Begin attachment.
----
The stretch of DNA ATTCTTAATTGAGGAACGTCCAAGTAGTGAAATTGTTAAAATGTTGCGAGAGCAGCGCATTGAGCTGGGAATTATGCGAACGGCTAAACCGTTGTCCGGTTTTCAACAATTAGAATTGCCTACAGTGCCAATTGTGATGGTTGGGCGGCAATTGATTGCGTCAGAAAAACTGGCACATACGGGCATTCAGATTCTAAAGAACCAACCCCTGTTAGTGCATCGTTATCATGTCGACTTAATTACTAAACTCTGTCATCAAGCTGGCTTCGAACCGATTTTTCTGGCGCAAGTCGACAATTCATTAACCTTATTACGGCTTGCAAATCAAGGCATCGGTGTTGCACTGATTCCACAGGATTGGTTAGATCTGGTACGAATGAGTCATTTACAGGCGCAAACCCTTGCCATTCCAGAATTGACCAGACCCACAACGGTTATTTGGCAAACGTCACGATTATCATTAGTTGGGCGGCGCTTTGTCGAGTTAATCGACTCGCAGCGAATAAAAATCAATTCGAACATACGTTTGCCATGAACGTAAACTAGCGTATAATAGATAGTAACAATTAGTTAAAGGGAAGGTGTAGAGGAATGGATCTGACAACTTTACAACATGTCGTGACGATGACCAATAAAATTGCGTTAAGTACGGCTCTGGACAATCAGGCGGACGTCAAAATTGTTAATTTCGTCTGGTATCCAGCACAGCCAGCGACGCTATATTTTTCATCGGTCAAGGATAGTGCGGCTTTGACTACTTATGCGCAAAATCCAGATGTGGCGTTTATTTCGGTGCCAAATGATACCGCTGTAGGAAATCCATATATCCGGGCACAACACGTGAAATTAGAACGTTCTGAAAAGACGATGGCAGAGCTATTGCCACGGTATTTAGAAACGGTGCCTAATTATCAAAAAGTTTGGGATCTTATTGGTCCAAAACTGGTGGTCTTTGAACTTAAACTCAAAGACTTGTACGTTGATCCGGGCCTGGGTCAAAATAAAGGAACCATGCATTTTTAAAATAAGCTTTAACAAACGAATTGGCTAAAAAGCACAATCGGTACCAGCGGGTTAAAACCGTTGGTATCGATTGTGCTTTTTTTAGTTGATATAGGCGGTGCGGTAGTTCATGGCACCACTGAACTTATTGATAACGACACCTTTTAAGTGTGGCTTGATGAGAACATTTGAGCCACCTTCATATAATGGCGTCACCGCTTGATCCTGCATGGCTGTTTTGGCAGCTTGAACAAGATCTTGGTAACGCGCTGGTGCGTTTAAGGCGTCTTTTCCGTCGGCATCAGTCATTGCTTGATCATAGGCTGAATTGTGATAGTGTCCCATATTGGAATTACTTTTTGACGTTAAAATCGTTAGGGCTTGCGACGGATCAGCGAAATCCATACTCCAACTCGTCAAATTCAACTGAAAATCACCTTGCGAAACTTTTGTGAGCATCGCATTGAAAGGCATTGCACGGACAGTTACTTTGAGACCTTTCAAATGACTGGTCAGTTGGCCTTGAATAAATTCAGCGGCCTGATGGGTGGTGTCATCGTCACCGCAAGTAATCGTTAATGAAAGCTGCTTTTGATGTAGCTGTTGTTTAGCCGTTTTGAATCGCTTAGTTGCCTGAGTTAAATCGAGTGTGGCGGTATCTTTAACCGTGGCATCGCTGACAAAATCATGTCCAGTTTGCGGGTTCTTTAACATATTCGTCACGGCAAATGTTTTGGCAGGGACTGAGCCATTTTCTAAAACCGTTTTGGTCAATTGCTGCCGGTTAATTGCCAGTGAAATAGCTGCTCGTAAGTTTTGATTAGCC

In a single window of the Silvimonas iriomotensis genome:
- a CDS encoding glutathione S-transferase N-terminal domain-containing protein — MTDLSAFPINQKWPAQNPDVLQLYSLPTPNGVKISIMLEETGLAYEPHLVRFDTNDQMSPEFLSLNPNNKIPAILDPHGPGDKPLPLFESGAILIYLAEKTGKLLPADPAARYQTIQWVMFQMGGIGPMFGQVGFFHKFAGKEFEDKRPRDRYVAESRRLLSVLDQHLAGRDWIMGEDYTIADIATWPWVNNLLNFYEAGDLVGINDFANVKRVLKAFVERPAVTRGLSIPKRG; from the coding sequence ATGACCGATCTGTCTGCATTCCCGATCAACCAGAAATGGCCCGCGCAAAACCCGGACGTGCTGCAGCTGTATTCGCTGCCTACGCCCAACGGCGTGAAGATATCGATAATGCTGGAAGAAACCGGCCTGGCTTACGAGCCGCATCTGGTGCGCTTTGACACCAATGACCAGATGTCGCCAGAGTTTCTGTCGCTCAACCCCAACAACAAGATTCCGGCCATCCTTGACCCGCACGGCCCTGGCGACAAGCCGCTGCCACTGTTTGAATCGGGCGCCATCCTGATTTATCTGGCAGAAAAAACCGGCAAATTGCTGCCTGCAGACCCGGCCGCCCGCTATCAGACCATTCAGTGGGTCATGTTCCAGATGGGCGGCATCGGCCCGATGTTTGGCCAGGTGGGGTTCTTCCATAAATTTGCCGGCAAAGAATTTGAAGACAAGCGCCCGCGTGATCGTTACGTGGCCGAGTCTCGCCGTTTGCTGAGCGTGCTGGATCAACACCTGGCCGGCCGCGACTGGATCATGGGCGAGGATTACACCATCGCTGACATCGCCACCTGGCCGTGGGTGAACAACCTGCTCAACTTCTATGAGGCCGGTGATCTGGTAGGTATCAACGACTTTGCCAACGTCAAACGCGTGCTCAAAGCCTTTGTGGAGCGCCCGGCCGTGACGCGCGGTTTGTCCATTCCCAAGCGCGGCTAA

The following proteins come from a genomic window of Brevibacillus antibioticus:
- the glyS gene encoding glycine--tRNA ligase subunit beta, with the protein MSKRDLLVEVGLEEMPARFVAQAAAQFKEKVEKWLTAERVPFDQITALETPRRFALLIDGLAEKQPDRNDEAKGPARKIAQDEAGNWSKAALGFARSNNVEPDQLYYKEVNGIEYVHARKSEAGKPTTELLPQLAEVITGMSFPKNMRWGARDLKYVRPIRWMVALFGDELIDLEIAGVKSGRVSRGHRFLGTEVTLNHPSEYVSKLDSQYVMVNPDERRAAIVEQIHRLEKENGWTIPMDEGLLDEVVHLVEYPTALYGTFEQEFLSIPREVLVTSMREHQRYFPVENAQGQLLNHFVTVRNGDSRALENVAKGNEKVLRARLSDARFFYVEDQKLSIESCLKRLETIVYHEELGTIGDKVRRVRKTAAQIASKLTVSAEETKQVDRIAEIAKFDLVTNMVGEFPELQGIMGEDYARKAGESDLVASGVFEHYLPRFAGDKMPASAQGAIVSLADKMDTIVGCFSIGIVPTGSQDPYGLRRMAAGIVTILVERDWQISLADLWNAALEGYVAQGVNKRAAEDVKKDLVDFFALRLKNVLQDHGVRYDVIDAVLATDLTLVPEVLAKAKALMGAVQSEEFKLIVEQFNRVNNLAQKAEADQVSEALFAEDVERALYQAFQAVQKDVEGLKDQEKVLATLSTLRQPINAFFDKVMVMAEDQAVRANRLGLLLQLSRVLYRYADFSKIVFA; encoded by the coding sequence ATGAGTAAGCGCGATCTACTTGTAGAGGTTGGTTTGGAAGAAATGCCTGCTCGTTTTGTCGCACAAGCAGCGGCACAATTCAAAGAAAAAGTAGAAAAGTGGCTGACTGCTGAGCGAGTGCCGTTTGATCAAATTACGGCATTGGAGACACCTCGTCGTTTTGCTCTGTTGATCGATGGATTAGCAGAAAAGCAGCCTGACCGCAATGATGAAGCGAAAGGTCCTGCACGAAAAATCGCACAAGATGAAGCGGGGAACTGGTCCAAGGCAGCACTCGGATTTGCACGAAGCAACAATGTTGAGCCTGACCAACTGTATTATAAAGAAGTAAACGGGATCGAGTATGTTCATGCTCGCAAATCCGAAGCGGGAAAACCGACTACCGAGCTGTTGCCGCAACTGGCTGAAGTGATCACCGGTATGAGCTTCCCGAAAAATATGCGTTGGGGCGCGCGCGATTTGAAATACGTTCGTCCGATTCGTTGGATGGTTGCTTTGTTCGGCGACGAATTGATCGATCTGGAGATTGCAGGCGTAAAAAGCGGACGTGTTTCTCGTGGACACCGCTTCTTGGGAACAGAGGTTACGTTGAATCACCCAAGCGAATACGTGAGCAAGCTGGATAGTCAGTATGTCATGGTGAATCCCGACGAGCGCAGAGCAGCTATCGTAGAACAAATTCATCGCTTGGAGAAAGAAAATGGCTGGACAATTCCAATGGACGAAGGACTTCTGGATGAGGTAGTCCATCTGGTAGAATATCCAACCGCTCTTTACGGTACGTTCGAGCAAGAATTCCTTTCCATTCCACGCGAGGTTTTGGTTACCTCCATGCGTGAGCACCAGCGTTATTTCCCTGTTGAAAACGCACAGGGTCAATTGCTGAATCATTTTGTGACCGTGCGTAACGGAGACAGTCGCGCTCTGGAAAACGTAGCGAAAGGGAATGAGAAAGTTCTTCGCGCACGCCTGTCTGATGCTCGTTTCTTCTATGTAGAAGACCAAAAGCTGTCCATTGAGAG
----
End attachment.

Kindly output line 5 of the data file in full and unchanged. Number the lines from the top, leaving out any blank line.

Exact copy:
- the glyS gene encoding glycine--tRNA ligase subunit beta, with the protein MSKRDLLVEVGLEEMPARFVAQAAAQFKEKVEKWLTAERVPFDQITALETPRRFALLIDGLAEKQPDRNDEAKGPARKIAQDEAGNWSKAALGFARSNNVEPDQLYYKEVNGIEYVHARKSEAGKPTTELLPQLAEVITGMSFPKNMRWGARDLKYVRPIRWMVALFGDELIDLEIAGVKSGRVSRGHRFLGTEVTLNHPSEYVSKLDSQYVMVNPDERRAAIVEQIHRLEKENGWTIPMDEGLLDEVVHLVEYPTALYGTFEQEFLSIPREVLVTSMREHQRYFPVENAQGQLLNHFVTVRNGDSRALENVAKGNEKVLRARLSDARFFYVEDQKLSIESCLKRLETIVYHEELGTIGDKVRRVRKTAAQIASKLTVSAEETKQVDRIAEIAKFDLVTNMVGEFPELQGIMGEDYARKAGESDLVASGVFEHYLPRFAGDKMPASAQGAIVSLADKMDTIVGCFSIGIVPTGSQDPYGLRRMAAGIVTILVERDWQISLADLWNAALEGYVAQGVNKRAAEDVKKDLVDFFALRLKNVLQDHGVRYDVIDAVLATDLTLVPEVLAKAKALMGAVQSEEFKLIVEQFNRVNNLAQKAEADQVSEALFAEDVERALYQAFQAVQKDVEGLKDQEKVLATLSTLRQPINAFFDKVMVMAEDQAVRANRLGLLLQLSRVLYRYADFSKIVFA; encoded by the coding sequence ATGAGTAAGCGCGATCTACTTGTAGAGGTTGGTTTGGAAGAAATGCCTGCTCGTTTTGTCGCACAAGCAGCGGCACAATTCAAAGAAAAAGTAGAAAAGTGGCTGACTGCTGAGCGAGTGCCGTTTGATCAAATTACGGCATTGGAGACACCTCGTCGTTTTGCTCTGTTGATCGATGGATTAGCAGAAAAGCAGCCTGACCGCAATGATGAAGCGAAAGGTCCTGCACGAAAAATCGCACAAGATGAAGCGGGGAACTGGTCCAAGGCAGCACTCGGATTTGCACGAAGCAACAATGTTGAGCCTGACCAACTGTATTATAAAGAAGTAAACGGGATCGAGTATGTTCATGCTCGCAAATCCGAAGCGGGAAAACCGACTACCGAGCTGTTGCCGCAACTGGCTGAAGTGATCACCGGTATGAGCTTCCCGAAAAATATGCGTTGGGGCGCGCGCGATTTGAAATACGTTCGTCCGATTCGTTGGATGGTTGCTTTGTTCGGCGACGAATTGATCGATCTGGAGATTGCAGGCGTAAAAAGCGGACGTGTTTCTCGTGGACACCGCTTCTTGGGAACAGAGGTTACGTTGAATCACCCAAGCGAATACGTGAGCAAGCTGGATAGTCAGTATGTCATGGTGAATCCCGACGAGCGCAGAGCAGCTATCGTAGAACAAATTCATCGCTTGGAGAAAGAAAATGGCTGGACAATTCCAATGGACGAAGGACTTCTGGATGAGGTAGTCCATCTGGTAGAATATCCAACCGCTCTTTACGGTACGTTCGAGCAAGAATTCCTTTCCATTCCACGCGAGGTTTTGGTTACCTCCATGCGTGAGCACCAGCGTTATTTCCCTGTTGAAAACGCACAGGGTCAATTGCTGAATCATTTTGTGACCGTGCGTAACGGAGACAGTCGCGCTCTGGAAAACGTAGCGAAAGGGAATGAGAAAGTTCTTCGCGCACGCCTGTCTGATGCTCGTTTCTTCTATGTAGAAGACCAAAAGCTGTCCATTGAGAG